There isn’t a business alive that doesn’t want more customers. That may be a bit of hyperbole. There are companies who are growing so fast that they need to onboard customers more slowly, but business is supposed to be about earning customers and getting sales. In fact, most businesses focus solely on growth. They measure success by year-over-year growth in sales. That growth is most often achieved by getting more customers.
The Answer Isn’t Always More Customers
You want to grow your business, but setting a goal to simply get more customers won’t always get you there. Some customers cost more money than others, or waste our most valuable resource, time. Although it goes against every one of our sales-hungry instincts, there are customers you are better off without, especially if you are a small organization with limited resources and manpower. You can’t afford to waste your employee’s valuable time on customers that don’t maximize your net earnings. So how do you avoid that?
The first step is to understand who your best customers are. To do that, you need to actually know your customers. Using a CRM (Customer Relationship Management) tool can simplify this by allowing you to quickly determine who your best customers are. Depending on your business, some important factors may differ, but no matter your industry, your best customers are the ones who buy from you the most frequently with the fewest complaints.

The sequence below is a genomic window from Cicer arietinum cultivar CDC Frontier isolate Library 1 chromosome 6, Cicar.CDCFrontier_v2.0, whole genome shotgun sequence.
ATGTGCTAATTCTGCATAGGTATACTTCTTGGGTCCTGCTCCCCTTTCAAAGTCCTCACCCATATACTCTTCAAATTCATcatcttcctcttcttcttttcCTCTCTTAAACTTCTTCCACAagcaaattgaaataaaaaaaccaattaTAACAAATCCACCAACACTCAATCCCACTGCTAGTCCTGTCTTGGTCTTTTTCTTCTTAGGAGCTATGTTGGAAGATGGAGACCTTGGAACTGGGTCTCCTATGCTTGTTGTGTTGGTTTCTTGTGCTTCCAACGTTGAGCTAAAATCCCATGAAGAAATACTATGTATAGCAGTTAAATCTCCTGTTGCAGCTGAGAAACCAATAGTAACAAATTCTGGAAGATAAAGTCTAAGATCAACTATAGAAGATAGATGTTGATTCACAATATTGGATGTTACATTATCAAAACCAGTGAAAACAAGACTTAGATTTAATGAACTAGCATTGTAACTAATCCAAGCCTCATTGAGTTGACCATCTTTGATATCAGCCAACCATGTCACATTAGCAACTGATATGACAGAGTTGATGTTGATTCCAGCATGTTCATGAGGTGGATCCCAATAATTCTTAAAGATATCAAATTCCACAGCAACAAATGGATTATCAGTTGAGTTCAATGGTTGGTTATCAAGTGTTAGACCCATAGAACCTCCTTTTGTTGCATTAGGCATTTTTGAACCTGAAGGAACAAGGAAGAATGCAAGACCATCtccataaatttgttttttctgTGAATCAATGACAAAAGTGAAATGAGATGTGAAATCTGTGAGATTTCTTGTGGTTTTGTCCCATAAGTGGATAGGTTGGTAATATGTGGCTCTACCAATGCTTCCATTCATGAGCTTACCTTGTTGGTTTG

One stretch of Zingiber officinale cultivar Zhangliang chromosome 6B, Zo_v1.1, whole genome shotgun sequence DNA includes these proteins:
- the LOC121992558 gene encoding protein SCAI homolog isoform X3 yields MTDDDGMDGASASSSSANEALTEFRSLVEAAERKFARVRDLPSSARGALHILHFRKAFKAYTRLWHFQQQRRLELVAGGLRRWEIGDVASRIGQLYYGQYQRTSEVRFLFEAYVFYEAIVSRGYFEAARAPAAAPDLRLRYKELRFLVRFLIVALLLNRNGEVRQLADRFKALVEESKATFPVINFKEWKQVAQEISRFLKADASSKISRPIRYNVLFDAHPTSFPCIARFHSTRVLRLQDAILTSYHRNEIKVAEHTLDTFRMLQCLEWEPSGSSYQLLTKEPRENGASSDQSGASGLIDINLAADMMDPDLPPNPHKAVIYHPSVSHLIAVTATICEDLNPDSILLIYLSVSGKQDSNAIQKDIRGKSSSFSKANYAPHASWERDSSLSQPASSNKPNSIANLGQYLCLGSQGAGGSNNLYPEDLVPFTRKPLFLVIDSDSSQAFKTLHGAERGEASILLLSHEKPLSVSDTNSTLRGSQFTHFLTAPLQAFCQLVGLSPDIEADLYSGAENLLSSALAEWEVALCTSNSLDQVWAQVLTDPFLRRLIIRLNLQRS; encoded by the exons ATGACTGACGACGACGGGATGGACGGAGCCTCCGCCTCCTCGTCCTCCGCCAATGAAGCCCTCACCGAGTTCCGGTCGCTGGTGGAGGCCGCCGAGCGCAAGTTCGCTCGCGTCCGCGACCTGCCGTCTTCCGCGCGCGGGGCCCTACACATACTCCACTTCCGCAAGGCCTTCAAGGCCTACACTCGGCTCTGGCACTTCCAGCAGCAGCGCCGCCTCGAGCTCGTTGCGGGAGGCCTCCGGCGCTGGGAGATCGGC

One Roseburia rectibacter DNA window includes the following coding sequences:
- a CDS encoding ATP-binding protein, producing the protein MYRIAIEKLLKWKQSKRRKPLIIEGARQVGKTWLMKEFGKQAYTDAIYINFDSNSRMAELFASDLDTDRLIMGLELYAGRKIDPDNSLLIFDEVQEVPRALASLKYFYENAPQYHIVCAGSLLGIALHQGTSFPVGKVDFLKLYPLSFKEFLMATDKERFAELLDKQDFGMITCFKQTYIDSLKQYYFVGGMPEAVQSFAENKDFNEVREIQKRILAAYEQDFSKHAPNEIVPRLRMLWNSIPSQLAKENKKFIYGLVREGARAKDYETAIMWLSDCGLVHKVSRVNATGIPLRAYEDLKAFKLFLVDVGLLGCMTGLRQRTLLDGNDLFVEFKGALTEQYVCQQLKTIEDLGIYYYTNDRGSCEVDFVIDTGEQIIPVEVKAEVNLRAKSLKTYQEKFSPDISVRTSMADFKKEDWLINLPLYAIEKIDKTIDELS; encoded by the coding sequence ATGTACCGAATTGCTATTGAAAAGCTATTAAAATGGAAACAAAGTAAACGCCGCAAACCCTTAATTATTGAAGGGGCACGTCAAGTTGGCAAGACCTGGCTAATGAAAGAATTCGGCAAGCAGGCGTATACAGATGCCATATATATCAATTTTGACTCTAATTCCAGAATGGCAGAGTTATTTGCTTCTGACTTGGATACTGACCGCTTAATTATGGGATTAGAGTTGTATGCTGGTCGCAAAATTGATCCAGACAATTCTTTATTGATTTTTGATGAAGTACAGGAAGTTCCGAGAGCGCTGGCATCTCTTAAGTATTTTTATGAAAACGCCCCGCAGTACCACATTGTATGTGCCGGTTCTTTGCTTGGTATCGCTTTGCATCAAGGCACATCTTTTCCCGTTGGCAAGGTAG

Really Know the Top 20 Percent
It is an old sales adage that the top 20 percent of your customers produce 80 percent of your business. That adage endures because it is accurate. Your best customers are always the most certain route to more frequent, faster sales. With that in mind, in order to maximize your business you will have to do something that may cause you some anxiety; ignore customers that are nearer the bottom of your customer list.
For the purposes of this exercise, which is to increase sales, you won’t totally ignore the lesser customers. In order to go after better customers you need to understand the traits and purchasing behaviors of your best customers and your worst. Using your CRM or other sales tracking tool you can determine the makeup of your best customers. How do they breakdown by age and gender? Where do they live?
It is especially important to review their purchasing habits. How often do they purchase and what do they purchase frequently? What products or services do they purchase together? What did they best respond to? …Email marketing? …Facebook advertising? …Direct mail? …Cold calling? Conversely, we should look at your worst customers with the same exacting eye.
Before we continue, it’s important to define “best” and “worst” customers. Your worst customers are not simply the ones who do not purchase frequently. If you haven’t nurtured them you don’t know their potential. You may very well have customers who have purchased previously who forgot about you because you forgot about them. Worst customers are the ones who don’t purchase often, yet suck up a tremendous amount of your time responding to their concerns and needs.
Answer the questions asked above and you begin to create a picture of the customers you are looking for and what they respond to. If you aren’t using a CRM to simplify this task, you need to check out SAP’s affordable digital CRM. You already have all of the data you need about your better customers, you simply need to analyze that data.